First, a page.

Tip #13: The Good, the Bad and the Ugly of Differential Pressure Flow Devices

The following tip is from a new book by Greg McMillan and Hunter Vegas titled 101 Tips for a Successful Automation Career, inspired by the ISA Mentor Program. Today’s Tip #13 is by Hunter Vegas.

101 Tips for a Successful Automation CareerThere have been whole books written about differential pressure (DP) flow devices (orifices, pitot tubes, flow nozzles, venturi meters, elbow taps, wedge meters, averaging pitot, etc.) I only have space to hit the highlights and suggest that you pick up any of several books on the subject if you want to know more about this type of meter.

Concept: Just like every other flowmeter, a differential pressure flowmeter has strengths and weaknesses. The DP meter is one of the oldest means of flow measurement, and many derivatives of the basic meter exist. This section will try to briefly provide the strengths and weaknesses of the offerings and alert you to the possible pitfalls of using this type of meter.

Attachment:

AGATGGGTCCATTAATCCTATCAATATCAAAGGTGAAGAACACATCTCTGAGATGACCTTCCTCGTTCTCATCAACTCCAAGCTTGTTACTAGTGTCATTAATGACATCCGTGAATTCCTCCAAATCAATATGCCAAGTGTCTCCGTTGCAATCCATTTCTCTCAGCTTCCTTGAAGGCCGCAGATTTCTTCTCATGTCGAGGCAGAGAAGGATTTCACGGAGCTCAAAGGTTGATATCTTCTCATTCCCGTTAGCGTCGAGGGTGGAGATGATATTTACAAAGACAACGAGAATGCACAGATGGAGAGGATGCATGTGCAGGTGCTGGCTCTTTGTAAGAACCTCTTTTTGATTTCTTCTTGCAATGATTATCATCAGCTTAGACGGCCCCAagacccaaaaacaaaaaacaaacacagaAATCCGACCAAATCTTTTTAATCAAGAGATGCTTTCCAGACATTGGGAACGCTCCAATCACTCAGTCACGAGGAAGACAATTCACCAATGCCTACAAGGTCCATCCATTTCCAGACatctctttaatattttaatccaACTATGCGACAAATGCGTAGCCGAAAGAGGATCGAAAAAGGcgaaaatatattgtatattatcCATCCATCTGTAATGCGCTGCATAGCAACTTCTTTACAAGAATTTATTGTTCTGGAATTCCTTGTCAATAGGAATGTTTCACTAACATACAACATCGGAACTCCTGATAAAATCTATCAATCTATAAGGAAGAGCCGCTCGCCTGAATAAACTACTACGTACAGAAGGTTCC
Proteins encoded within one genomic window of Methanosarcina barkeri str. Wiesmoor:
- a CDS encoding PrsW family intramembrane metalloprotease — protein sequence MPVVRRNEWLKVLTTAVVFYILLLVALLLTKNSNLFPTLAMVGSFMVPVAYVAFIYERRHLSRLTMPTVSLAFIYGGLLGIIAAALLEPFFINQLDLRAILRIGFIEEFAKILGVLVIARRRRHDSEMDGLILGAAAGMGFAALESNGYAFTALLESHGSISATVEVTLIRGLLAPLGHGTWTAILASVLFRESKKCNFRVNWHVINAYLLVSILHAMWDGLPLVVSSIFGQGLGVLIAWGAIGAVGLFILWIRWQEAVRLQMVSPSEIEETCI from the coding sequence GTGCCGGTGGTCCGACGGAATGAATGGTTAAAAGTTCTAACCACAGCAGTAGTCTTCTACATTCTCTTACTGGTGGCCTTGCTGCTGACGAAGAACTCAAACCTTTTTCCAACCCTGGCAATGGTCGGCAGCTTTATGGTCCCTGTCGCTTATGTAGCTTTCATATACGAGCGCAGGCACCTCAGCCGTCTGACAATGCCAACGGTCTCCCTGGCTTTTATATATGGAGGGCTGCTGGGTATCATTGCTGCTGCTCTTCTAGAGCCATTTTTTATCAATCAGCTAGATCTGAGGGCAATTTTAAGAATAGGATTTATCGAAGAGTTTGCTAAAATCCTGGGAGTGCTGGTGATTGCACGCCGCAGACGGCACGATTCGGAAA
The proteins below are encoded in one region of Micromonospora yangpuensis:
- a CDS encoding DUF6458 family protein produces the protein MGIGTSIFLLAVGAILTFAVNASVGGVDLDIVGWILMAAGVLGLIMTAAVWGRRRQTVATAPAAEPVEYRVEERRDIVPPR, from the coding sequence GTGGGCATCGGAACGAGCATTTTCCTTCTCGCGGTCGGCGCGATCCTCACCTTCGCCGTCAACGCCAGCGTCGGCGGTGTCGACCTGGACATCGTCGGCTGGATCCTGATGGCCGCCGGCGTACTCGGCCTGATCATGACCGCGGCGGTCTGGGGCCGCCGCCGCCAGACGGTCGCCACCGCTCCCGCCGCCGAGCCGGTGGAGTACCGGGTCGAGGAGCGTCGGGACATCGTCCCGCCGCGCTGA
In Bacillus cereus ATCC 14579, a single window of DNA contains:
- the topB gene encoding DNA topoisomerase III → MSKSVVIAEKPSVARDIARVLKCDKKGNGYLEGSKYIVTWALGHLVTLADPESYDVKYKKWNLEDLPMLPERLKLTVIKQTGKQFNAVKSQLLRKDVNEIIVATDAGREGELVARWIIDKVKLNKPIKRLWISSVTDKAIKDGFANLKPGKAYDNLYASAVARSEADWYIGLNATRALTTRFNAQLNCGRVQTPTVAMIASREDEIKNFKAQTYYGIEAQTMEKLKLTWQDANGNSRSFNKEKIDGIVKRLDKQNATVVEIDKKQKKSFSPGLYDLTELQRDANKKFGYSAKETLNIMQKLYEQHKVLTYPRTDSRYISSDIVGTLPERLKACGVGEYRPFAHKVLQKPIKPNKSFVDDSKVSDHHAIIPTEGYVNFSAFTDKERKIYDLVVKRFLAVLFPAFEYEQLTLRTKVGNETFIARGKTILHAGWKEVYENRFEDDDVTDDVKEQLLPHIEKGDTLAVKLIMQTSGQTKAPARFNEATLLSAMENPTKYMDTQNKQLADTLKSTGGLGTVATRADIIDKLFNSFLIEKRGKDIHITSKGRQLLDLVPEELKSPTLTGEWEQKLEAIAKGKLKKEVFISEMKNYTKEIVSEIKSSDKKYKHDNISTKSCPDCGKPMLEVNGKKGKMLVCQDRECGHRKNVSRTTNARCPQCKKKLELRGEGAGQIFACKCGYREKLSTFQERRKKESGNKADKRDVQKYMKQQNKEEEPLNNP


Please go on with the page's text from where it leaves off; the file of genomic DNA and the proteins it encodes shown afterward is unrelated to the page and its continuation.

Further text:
Details: Nearly all differential pressure flow devices use some version of Bernoulli’s Law. Bernoulli’s Law states that the energy of a fluid is composed of three types: static head, pressure, and velocity. If a fluid is forced to pass through a restricted area, then the velocity will increase in that restriction. Because the overall energy must remain the same, the pressure of the fluid will drop as the velocity increases. The pressure drop can be measured to calculate flow, but the pressure drop increases as the square of the flow, so if the flow doubles through a DP meter, the pressure drop will increase by FOUR times.